Let’s look at the 2021 rate schedule as an illustration of how benefits are calculated. If you were injured in 2021 and making more than $1,695.00 per week, the maximum benefit you can receive is $1,130.00, irrespective how much over $1,695.00 your make per week. This “max rate” is an unfortunate law, but most states have this. If you make between $847.51 and $1,695.00 per week then your compensation rate is two-thirds of your weekly wage. So, if you made $900 per week, your compensation rate is $600. If you make between $627.77 and $847.50, your compensation rate is a flat rate of $565.00. If you make less than $627.77, your compensation rate is 90% of your weekly pay. So if your weekly checks average $627.50, then you are entitled to $564.75 per week. Keep in mind, the insurance company uses your gross earnings to come up with the average (not your after-tax dollars). Additionally, workers’ compensation benefits are paid at a percentage of your salary since they are tax-free. Note that your indemnity paychecks should be paid at the same frequency as you were paid when you were working before your accident. Therefore, if you received paychecks every two weeks, then your indemnity benefits should come every two weeks. If you were paid once a week, you should receive an indemnity payment every week.
The Pennsylvania courts have made law to ensure that the calculation of wages is an accurate and realistic measure of what you could have expected to earn had you not been injured. Your compensation rate is based on your gross average earnings before taxes are taken out. If you have set wages, then the calculations should be easy. However, if your wages vary based on overtime, fluctuating hours, etc., the Act lays out how to calculate the AWW to meet the goal of a more fair and accurate representation of your earnings. The Act covers three different situations: (1) Employees who have been employed for at least three consecutive periods of 13 calendar weeks; (2) Employees who have been employed for at least one, but less than three, consecutive periods of 13 calendar weeks; and (3) Recently hired employees, that is, employees who worked less than a single complete period of 13 calendar weeks at the time of the work injury such that there is no accurate measure of AWW.
First, for employees who were employed more than three consecutive periods of 13 calendar weeks, the wage is calculated by taking the average of the highest three of the last four consecutive periods of 13 calendar week in the 52 weeks immediately preceding the injury.
Second, if the employee has not been employed by the Employer for at least three consecutive periods of 13 calendar weeks in the 52 weeks immediately preceding the injury, the AWW is to be calculated by dividing by 13 the total wages earned with the employer for any completed period of 13 weeks immediately preceding the injury and by averaging the total amount earning during such periods.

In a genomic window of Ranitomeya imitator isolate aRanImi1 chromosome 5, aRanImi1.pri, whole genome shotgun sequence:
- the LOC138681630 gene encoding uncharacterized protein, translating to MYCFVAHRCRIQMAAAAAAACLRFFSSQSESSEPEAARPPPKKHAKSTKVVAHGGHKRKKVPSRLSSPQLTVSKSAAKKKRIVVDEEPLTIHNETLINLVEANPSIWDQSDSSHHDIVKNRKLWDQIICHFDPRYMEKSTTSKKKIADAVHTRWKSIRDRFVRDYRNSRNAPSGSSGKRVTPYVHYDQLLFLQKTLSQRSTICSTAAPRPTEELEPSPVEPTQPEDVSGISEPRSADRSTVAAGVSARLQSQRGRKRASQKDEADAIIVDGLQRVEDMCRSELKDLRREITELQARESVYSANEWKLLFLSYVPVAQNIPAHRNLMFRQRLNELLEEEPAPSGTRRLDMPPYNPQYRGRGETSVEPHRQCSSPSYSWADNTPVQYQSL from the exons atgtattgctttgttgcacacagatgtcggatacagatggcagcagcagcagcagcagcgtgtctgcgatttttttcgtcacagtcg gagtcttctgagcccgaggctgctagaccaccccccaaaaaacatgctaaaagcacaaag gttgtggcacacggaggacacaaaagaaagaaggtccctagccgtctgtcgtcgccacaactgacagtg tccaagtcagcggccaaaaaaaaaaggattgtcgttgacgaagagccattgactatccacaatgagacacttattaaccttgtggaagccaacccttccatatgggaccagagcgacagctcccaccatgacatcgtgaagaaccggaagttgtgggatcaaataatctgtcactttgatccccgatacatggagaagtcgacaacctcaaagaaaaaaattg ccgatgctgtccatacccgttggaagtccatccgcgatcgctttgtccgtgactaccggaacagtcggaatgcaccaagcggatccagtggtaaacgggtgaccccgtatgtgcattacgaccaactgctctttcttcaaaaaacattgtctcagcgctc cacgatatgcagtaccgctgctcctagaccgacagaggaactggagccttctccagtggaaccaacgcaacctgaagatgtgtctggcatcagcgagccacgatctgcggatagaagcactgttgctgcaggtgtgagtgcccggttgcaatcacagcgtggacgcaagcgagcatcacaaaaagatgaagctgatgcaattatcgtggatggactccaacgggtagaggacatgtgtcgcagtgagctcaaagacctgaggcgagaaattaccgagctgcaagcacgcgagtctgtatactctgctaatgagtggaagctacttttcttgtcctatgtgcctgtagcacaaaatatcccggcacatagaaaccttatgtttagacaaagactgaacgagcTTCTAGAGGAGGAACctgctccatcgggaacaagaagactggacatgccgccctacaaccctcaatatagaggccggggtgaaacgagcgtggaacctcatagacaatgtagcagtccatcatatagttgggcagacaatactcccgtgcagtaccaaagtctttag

Third, if the employee has worked less than a complete period of 13 calendar weeks and does not have fixed weekly wages, the AWW will be the hourly rate multiplied by the number of hours the employee was expected to work per week under the terms of employment. The hourly rate and the number of hours an employee is expected to work per week are factual determinations subject to the Judge’s credibility assessments. During litigation, you may have to give a deposition or testify in front of the judge about your expected wages and hours. For example, if you were injured two weeks after your start date, and it was expected that you would have worked 40 hours per week and made $20 per hour, then $800 would be the average weekly wage and the compensation rate would be calculated from that figure.
If you are concurrently employed at the time of your injury, your earnings from your other job(s) will be taken into consideration. For example, say you work as a bus driver during the day and do some bartending at a restaurant on the side. You rely on both incomes in paying your rent, bills, food, etc. If you were injured while driving the bus and this causes you to be unable to perform your job duties as a bus driver and a bartender, you will be compensated for the money you are losing from both jobs.
Your Employer may accept your injury and begin to pay you indemnity benefits. If your payments are short because they do not include your overtime, wages from your concurrent employment, or any other dispute that you may have with the figure, Stern & Cohen can file what is called a Petition to Review Average Weekly Wage. Under these circumstances, the issues will focus specifically on what your compensation rate should be based on your actual earnings. It is a very narrow issue. You may have to give a deposition related to your actual earnings. Your Employer will then have an opportunity to rebut your testimony, usually producing their own witness like a Human Resource representative or supervisor. Obtaining the actual paystubs is often very important here too.
If you have any questions about the calculation of workers’ compensation benefits, please call us. The consultation is always free.
We recovered $825,000 for a Union Laborer who suffered a catastrophic leg injury and depression after being struck by a falling beam that resulted in a below-knee amputation.
We recovered $568,000 for a Site Supervisor of a local construction company with serious foot and psychological injuries after falling from a ladder in a construction accident.
We recovered $498,000 for a Driver/Salesperson with neck, shoulder and knee injuries from two work related accidents.
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